I awoke yesterday morning, hands cold, from a dream— I’d gone to see my neurosurgeon and he wasn’t there. His medical officer broke news to me that the implant in my spine in my neck had shifted out of place.
I woke up.
God knows how many times I’ve wondered how long the implant will last, if the chronic pain will last forever, if someday in the mission field, over a treacherous pothole, it’ll be dislocated out of joint.
A close friend, a cancer survivor like Cliff, wrote to me, “There was a period after I was done with treatments that I sank way deeper than when I was on treatment— after all the attention from others had worn off. And everyone had gone back to their lives.
Little things sent me into a worrying spiral. I say this to let you know it’s absolutely normal to feel all these feelings. It’s gonna be a long journey, even beyond your 6 months of rehab. You know how you were wondering how your neck/spine is gonna survive the next few decades? Those thoughts are bound to come back even after recovery.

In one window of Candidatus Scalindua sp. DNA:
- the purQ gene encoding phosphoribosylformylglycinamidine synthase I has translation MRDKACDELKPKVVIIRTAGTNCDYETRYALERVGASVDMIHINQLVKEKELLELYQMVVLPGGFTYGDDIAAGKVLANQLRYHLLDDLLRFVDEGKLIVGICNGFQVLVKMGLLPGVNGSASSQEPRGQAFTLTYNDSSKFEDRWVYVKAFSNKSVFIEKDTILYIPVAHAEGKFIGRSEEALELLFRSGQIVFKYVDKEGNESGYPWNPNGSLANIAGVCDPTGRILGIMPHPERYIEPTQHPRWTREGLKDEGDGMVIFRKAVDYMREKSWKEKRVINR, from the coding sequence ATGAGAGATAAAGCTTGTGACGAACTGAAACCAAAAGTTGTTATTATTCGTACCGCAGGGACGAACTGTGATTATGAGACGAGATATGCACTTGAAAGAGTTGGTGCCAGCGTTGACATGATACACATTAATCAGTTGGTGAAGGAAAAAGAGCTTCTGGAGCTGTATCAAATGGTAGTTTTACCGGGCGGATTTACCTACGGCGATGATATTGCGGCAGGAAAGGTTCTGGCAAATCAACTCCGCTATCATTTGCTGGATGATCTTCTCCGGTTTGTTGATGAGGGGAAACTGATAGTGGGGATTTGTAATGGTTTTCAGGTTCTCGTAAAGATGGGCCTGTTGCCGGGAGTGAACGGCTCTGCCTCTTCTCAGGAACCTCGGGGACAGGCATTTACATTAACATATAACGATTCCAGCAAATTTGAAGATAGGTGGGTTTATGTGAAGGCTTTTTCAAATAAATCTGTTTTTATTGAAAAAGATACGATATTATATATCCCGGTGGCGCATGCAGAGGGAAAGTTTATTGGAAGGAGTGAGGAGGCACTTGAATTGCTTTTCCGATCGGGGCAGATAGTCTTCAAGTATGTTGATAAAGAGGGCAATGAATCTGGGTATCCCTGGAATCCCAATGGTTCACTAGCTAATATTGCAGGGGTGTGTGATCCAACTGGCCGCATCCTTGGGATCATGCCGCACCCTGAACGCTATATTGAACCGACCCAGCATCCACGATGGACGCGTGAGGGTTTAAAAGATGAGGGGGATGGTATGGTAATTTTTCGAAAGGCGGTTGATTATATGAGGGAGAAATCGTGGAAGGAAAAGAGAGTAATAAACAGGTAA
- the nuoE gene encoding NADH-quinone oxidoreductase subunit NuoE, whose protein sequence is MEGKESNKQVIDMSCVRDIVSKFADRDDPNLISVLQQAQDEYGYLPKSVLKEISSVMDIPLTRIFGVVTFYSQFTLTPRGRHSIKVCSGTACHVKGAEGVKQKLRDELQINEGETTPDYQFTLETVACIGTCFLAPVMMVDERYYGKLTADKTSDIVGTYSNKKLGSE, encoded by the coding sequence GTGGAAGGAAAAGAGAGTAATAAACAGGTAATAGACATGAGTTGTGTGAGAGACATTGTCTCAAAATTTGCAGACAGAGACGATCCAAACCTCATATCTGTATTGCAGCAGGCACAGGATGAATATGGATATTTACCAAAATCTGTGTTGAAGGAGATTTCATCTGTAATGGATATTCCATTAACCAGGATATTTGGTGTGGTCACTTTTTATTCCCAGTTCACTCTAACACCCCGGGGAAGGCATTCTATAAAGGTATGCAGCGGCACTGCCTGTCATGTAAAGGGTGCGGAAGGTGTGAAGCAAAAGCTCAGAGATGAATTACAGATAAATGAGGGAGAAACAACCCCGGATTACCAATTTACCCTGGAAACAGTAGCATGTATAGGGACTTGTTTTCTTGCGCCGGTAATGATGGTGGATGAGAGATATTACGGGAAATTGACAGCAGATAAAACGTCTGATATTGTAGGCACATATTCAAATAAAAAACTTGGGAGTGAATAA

But hey, you’re also someone who’s completed triathlons before. It’s a similar mindset- take one step/stroke at a time. Pace yourself for the long run.”
I remembered what Cliff often says, “I never knew how long my liver transplant would last since I was only ten years old at the time, but hey, look at me. Even my doctors don’t believe I’m living the way I do.”
In the low moments of my days, during painful flare-ups or hard conversations, I remember that my life is God’s and every moment, for what I can do, is a present.
This is a message for the one who’s received a difficult diagnosis for yourself or a loved one, or suffering an injury or chronic condition… and you, like me, have worried about facing the future with it. You know what it’s like to grapple in the night with thoughts nobody knows about. You’re not crazy- it’s normal.
We can face tomorrow, a day at a time. The Lord is with you.❤️🩹💛